WASHINGTON (11/20/14)--Members of the Senate Banking Committee inquired about housing finance reform, increased access to credit and the future of Fannie Mae and Freddie Mac during a hearing Wednesday.
Federal Housing Finance Agency (FHFA) Director Mel Watt, the sole witness, made his first appearance before the committee since being named to the agency's top position last December.
Sen. Dean Heller (R-Nev.) queried Watt about his position on housing finance reform. He asked if Watt was prepared to work with Congress on a solution to existing problems, which Heller said included the end of government-sponsored enterprises (GSEs) Fannie and Freddie.
"There are quite a few members of this committee that are passionate about housing finance reform, and I'm included in that group. I think most have recognized that the current models of Fannie and Freddie cannot remain. We must reduce the risk American taxpayers currently face," Heller said. "We've recently heard [U.S. Department of Housing and Urban Development] Secretary Julian Castro call for housing finance reform, but I haven't heard anything on this subject from Director Watt."
Watt said that the FHFA's role is to oversee the day-to-day operations of the housing market, which is what is allowed by statute, as opposed to making policy decisions for the future.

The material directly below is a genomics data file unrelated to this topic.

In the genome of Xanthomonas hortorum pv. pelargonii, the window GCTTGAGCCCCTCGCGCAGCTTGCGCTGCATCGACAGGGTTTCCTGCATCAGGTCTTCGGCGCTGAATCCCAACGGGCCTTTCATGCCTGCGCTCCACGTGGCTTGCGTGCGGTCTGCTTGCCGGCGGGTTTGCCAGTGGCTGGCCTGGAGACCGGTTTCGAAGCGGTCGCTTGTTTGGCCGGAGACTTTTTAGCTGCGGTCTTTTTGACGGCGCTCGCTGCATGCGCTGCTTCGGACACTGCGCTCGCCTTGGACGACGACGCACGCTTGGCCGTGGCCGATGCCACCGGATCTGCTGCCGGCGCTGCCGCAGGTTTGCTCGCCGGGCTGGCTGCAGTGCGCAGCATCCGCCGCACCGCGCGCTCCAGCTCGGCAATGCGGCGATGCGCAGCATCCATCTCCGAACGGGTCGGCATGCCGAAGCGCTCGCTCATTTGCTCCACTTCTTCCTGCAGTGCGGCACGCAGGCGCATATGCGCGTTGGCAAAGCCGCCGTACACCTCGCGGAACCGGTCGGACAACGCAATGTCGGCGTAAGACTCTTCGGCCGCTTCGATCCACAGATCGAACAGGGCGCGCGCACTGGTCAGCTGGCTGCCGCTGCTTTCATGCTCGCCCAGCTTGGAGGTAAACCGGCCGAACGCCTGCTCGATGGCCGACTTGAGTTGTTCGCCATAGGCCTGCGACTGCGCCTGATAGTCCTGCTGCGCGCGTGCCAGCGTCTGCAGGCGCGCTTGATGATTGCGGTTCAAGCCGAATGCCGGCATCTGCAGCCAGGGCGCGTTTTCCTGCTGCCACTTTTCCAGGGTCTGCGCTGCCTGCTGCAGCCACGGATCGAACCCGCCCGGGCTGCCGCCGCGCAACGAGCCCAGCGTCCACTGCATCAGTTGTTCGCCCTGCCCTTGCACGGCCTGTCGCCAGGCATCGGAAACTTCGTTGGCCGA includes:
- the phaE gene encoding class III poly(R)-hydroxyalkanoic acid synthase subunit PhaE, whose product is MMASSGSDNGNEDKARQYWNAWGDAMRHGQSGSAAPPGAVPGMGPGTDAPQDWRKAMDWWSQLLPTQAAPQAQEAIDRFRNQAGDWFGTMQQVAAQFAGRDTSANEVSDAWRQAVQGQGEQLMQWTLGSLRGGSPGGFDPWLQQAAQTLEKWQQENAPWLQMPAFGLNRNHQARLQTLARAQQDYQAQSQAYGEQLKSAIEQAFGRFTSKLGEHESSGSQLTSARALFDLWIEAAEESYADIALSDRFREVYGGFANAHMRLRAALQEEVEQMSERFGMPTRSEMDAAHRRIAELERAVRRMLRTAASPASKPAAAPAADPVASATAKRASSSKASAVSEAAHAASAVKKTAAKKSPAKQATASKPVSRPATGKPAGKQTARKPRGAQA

"It is Congress's role to tell us what the future of GSE reform is. We have cooperated fully in terms of being a resource to the committees and all proposals in both the House and the Senate," Watt said. "But if the committee is expecting me to have a position on what the future of housing and GSE reform, they will be sorely disappointed."
Sen. Elizabeth Warren (D-Mass.) questioned why the FHFA has been slow to adopt reducing the loan principal for underwater homeowners.
"Principal reduction is often a win-win that both helps Fannie and Freddie and helps a family," she said. "The Treasury department has found that principal reductions could save Fannie and Freddie nearly $4 billion and help half a million homeowners stay in their home. It has been six years since Congress created FHFA, and in all that time your agency has never, not once, permitted a family to reduce its principal mortgage through Fannie or Freddie."
Watt responded by saying the agency was still looking into ways to "responsibly" reduce principals, but in the meantime, the agency has been able to give homeowners flexibility under the Neighborhood Stabilization Act, which assists with purchase and redevelopment of foreclosed and abandoned homes and residential properties.
Watt's testimony included an update on the financial performance of Fannie and Freddie: